We've been working with hospitals since our first collaboration with Great Ormond Street Hospital in 2013.
Our first encounter with hospital work dates back in 2013, when we developed our show Shh…Bang! in collaboration with Great Ormond Street Hospital’s (GOSG) Audiology Department & The Institute of Sound and Vibration of Southampton University.
For the production’s research and development we ran a number of workshops and which culminated in performing Shh…Bang! in the hospital to an audience of young patients and their families.
This eventually led into us undertaking a three-week creative research residency GOSH, in October 2017 to develop Tidy Up – a show about order & chaos- in collaboration with GOSH families and staff.
We used the Lagoon as a rehearsal and workshop space and each day of the residency invited people into the space or visited other areas of the hospital including Safari Outpatients, Rhino, the Activity Centre and the Reception. Together with children, families and clinical staff we delivered exciting movement, story-telling and music workshops. The movements, conversations and experiences which came out of these sessions then directly fed into our show, Tidy Up.
We also had a series of meetings with staff from the Psychological Services Department, who explained the logic children apply to order, patterns and schedules and helped to further inform the content of the show.
At the end of each week’s rehearsal, families and staff were invited to review the material developed in a family-led critique allowing them to directly shape a professional piece of performance which other families can now enjoy!
Tidy Up was premiered at GOSH during Family Arts Week and went on to tour nationally.
- Outpatient activities
During a hovering session in the reception area we met a four-year-old girl with multiple disabilities. There was a long wait until her appointment and she was getting restless. We engaged with her in a simple game of scattering and collecting ping-pong balls. She ended up laughing hysterically, while repeatedly throwing the balls up in the air and trying to pick them up under the seating and behind the reception desk as quickly as possible. She managed to recruit everyone present in assisting her and her character along with the ping-pong game were incorporated in the show unfiltered.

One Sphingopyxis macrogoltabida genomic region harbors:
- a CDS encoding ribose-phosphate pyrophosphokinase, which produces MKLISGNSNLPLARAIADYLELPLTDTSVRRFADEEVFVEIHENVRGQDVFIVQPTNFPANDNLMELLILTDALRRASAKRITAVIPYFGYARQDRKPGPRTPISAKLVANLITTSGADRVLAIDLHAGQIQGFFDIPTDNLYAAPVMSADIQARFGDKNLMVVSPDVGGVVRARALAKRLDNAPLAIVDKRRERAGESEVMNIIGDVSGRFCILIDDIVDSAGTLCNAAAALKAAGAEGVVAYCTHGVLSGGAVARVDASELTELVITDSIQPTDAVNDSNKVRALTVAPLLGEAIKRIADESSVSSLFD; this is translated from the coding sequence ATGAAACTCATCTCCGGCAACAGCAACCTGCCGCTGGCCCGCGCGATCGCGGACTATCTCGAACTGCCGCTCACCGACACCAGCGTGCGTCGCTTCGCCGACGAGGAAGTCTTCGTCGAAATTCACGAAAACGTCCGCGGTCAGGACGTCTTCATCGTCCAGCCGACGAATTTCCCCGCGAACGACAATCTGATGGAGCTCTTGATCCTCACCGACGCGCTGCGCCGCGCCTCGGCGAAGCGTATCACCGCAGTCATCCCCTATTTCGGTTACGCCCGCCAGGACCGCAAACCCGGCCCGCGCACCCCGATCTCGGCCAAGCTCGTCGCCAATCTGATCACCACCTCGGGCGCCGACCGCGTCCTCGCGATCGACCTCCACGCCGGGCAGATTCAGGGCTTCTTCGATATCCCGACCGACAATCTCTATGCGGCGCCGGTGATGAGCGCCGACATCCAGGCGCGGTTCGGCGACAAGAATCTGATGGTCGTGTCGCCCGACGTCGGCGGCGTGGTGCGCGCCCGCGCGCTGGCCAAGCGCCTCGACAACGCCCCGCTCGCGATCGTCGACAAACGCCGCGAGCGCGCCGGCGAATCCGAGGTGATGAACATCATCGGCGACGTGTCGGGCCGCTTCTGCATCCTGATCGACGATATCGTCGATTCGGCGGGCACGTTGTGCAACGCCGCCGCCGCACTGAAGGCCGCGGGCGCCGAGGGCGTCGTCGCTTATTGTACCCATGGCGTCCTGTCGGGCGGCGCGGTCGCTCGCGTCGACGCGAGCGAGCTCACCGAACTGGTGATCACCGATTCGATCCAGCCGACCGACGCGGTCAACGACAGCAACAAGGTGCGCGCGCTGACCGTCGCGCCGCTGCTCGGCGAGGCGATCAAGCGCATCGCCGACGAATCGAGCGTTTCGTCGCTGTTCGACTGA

- In-patient activities
For our very first workshop the children who were to participate came to the Activity Centre straight out of treatment. They were considerably out of energy, with fatigue evident in their bodies. We introduced ourselves and told them we were going to play and mess around. The session ended up with one boy shouting “Are you ready to party?!” and practically leading the rest of workshop, singing and tapping full of energy.
- One-on-one activities by the bed
On the day we were delivering personalised sessions in Oncology ICU. We saw a girl returning form chemotherapy treatment, completely exhausted. Once back in her room she perched into her mother’s arms and started crying. To our surprise she said that she wanted to play with us. And to our bigger surprise she launched herself in the most vivid participation. Obviously distracted from pain and anxiety, she was laughing throughout the session –that lasted twice as long as scheduled- and was happily trying quite extreme physical exercises with us at the edge of her bed.
- Impact for families
A mother, whose son participated in a movement workshop during his hospitalisation, came to see the Tidy Up months later in Bath. She was overwhelmed to recognise movements her son had suggested in the workshop included as part of the choreography